Teachers experience a wide range of emotions in response to their students' behaviours and outcomes, including frustration, worry, disappointment, hope, enthusiasm and pride (Hargreaves, 2000; Sutton, 2007).
The present study specifies different elements of the relations highlighted in previous studies (Mérida-López & Extremera, 2017) by showing that overall (1) intrapersonal emotional competences seem to be more correlated to burnout than interpersonal skills; and (2) most emotional skills are more specifically positively correlated with a lower reduction in personal achievement, then with less depersonalization and finally with less emotional exhaustion.
Teacher education offers a particularly interesting opportunity to develop emotional skills training, to show a higher degree of well-being, both in private and professional lives. Specific strategies can be proposed derived from evidence-based research (e.g., Nelis et al., 2011). Tailored to the teachers’ needs, such interventions should enable them to develop strategies. Thus, they would be better armed against the many stressors to which they are subject to in their professional activity.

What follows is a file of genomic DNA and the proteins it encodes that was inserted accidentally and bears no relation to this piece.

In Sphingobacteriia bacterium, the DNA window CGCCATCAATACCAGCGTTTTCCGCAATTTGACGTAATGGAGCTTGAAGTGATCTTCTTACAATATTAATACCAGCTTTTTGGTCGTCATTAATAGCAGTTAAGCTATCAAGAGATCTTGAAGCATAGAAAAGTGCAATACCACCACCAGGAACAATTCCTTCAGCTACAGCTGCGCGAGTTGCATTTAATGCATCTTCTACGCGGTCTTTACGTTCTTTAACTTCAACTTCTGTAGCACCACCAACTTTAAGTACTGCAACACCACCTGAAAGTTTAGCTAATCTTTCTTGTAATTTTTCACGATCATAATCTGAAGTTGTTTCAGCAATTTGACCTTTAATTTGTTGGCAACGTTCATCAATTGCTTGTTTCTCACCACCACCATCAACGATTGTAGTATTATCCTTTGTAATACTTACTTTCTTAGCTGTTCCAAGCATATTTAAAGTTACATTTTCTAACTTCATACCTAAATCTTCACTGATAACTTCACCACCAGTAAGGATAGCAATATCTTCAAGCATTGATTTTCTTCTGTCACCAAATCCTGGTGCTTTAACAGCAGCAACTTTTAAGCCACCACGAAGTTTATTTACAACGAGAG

Evaluation par les pairs (peer reviewing)
Portée nationale / internationale
Nom de la manifestation
2nd International Conference on Well-being in Education Systems